enter five rows, and then press [F7] a number of times to go back
        and make changes to previous rows. When you press [F8] to move
        forward again to enter another detail number, the subnumber in
        the next new row will be too high. Change it to the next number
        in the series. Then the expressions will again take over to
        number the subsequent new rows.
     o  This technique may not work correctly if the table that contains
        the subnumber column also contains a computed column. For
        example, this technique won't work with TRANFORM in the CONCOMP
        database because the region's table has a computed column.
   Expressions Explained
   Here's what each expression does:
     o  VNEW sets the variable VNEW to a pound sign (#). VNEW is located
        in the region immediately preceding the subnumber. When you enter
        a new value into the VNEW field, VNEW momentarily changes to that
        value, but as soon as you press [Enter], the form evaluates the
        expressions and sets VNEW back to a pound sign (#).
     o  VCAN uses the IFEQ (if equal) logical function to check and see
        if you just entered a number in VNEW. If you did, the expression
        sets VCAN to zero to cancel subnumber autonumbering. The
        cancellation occurs in VSEQ, which multiplies the result by VCAN.
     o  VNEWNUM uses the INT (convert to INTEGER) function, added in
        R:BASE 3.1A,  to convert any number entered in the VNEW field
        from a TEXT data type to INTEGER. The result is a null value if
        you use INT on a non-numeric TEXT value.
     o  VTEST uses the IFEQ logical function to again test the value of
        VNEW. If VNEW contains a number, the form needs to restart the
        sequence with that number, so it sets VTEST equal to the number
        stored as an INTEGER in VNEWNUM. If VNEW contains a pound sign,
        sequencing should proceed normally, so it sets VTEST to zero.
     o  VSEQ adds one to itself to increment the subnumber. But if you
        just entered a new beginning number into VNEW, VCAN is zero, so
        it cancels the addition, and VTEST has the new number in it so it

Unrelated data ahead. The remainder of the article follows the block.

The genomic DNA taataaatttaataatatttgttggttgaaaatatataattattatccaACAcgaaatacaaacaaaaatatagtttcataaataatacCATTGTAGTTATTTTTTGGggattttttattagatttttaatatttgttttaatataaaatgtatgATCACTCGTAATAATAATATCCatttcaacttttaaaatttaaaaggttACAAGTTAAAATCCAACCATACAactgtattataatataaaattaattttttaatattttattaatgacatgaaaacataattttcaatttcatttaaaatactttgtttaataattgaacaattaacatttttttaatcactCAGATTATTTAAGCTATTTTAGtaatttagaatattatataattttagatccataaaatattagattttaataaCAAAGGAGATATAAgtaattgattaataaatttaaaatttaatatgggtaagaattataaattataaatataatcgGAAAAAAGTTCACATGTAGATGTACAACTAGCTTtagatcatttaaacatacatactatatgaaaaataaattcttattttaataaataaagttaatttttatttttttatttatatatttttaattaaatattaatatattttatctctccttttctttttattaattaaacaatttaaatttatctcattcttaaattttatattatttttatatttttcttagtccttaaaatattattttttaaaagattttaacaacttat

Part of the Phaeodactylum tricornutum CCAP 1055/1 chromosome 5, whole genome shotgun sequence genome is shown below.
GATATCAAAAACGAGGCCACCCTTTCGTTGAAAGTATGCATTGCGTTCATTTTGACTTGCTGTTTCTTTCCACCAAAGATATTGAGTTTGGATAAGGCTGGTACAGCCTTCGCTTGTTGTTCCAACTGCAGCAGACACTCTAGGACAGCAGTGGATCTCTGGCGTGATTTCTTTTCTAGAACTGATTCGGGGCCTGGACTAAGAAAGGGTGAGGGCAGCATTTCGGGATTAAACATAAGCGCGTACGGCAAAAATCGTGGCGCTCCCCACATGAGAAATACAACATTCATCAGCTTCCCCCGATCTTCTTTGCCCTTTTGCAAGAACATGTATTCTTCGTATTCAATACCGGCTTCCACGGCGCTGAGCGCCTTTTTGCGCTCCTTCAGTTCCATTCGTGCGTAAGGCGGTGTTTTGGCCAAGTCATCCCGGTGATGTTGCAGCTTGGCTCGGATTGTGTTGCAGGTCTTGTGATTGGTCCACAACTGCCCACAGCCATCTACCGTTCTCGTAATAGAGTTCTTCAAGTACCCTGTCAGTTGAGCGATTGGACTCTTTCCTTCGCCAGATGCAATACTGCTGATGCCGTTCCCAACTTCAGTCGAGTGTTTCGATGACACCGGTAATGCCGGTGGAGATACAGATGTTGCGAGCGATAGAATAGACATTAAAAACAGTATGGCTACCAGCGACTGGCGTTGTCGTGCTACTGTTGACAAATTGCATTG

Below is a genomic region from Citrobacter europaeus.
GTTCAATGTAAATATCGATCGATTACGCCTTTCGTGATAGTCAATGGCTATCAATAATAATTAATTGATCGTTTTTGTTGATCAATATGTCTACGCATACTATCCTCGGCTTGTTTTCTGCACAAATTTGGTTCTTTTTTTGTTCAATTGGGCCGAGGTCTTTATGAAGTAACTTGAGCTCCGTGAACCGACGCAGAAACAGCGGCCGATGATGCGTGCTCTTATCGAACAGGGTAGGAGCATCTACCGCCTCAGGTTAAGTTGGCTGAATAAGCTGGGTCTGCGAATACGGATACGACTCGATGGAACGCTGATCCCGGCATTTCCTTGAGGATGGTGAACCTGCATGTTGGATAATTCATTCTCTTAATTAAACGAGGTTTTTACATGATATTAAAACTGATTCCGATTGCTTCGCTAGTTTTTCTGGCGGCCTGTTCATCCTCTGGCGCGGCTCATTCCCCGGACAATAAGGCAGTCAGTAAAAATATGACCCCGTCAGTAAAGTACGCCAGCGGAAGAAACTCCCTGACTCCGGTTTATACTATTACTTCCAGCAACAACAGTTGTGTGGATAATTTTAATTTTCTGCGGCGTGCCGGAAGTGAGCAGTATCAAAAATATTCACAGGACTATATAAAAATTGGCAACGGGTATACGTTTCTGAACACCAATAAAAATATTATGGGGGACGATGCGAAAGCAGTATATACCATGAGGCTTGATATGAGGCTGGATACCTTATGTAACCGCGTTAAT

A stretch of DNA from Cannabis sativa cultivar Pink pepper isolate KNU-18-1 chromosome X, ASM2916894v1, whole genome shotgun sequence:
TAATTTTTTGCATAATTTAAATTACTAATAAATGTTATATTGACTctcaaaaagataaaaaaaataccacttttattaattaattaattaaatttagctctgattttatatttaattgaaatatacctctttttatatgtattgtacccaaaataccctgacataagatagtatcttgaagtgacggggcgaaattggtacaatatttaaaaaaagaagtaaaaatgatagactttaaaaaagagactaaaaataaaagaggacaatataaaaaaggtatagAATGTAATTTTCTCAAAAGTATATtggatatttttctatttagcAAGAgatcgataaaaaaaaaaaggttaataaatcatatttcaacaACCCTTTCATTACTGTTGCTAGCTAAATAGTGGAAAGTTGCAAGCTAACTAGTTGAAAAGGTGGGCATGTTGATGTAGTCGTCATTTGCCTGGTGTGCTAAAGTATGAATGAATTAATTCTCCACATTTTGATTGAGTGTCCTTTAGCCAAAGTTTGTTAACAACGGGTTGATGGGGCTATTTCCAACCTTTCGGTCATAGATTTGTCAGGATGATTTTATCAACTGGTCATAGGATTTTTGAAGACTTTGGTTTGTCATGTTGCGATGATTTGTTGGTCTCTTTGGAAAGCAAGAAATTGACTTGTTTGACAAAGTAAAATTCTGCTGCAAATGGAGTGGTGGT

sets VSEQ to the new number.
     o  LINENUM is the INTEGER subnumber column. This expression again
        uses IFEQ to test the value of VNEW. If VNEW is a pound sign, the
        expression sets LINENUM to VSEQ plus one. But if you just entered
        a new starting number, the expression sets LINENUM to that
        number. The value of LINENUM appears in the field on the form and
        is loaded into the table.
   At first glance, you may think the last two expressions will increment
   LINENUM twice, (once in VSEQ and again in LINENUM). But actually
   LINENUM only adds one to the previous value of VSEQ. R:BASE doesn't
   write the new global variable value computed in VSEQ until you save
   the form.
   The value of VSEQ has changed in the form but the dotted global
   variable value has not changed yet. When you use a dotted global
   variable to the right of an equal sign, R:BASE reads the old dotted
   global variable value, not the form expression value. Both the VSEQ
   and the LINENUM expressions read the same old global variable value
   for .VSEQ, so you need to increase both VSEQ and LINENUM for each row
   in the region.
   The VSEQ expression ensures that once you save that row, the VSEQ
   global variable will be increased by the increment in the VSEQ
   expression making it ready for the next row.
   Changing the Increment
   To use an increment larger than one, change the VSEQ and LINENUM
   expressions. For example, to increment by five instead of one, define
   the two expressions this way:
     vseq INTEGER = (.vcan * (.vseq + 5) + .vtest)
     linenum = (IFEQ(.vnew,'#',(.vseq+5),(.vseq)))
   Expression Processing Examples
   Here's an example to show you how the expression values change. Say
   you are moving from the fourth to the fifth line in the region. The
   last row you saved changed both LINENUM and VSEQ to 4. Here's how the
   expressions evaluate in the fifth row:
     o  vnew = #
     o  vcan = 1
     o  vnewnum is null because
     o  vtest = 0
     o  vseq = (1 * (4 + 1) + 0) = 5
     o  linenum = (4 + 1) = 5
   Now, say you move on to the sixth row in the region. Here's how the
   expressions evaluate:
     o  vnew = #
     o  vcan = 1
     o  vnewnum is null
     o  vtest = 0
     o  vseq = (1 * (5 + 1) + 0) = 6
     o  linenum = (5 + 1) = 6
   Next, say you enter a new number in VNEW (the pound sign) to make the
   next row 8 instead of 7. Here's what happens in the expressions:
     o  vnew = 8
     o  vcan = 0
     o  vnewnum = 8
     o  vtest = 8
     o  vseq = (0 * (6 + 1) + 8) = 8
     o  linenum = 8
   Here's the next record:
     o  vnew = #
     o  vcan = 1
     o  vnewnum is null
     o  vtest = 0
     o  vseq = (1 * (8 + 1) + 0) = 9
     o  linenum = (8 + 1) = 9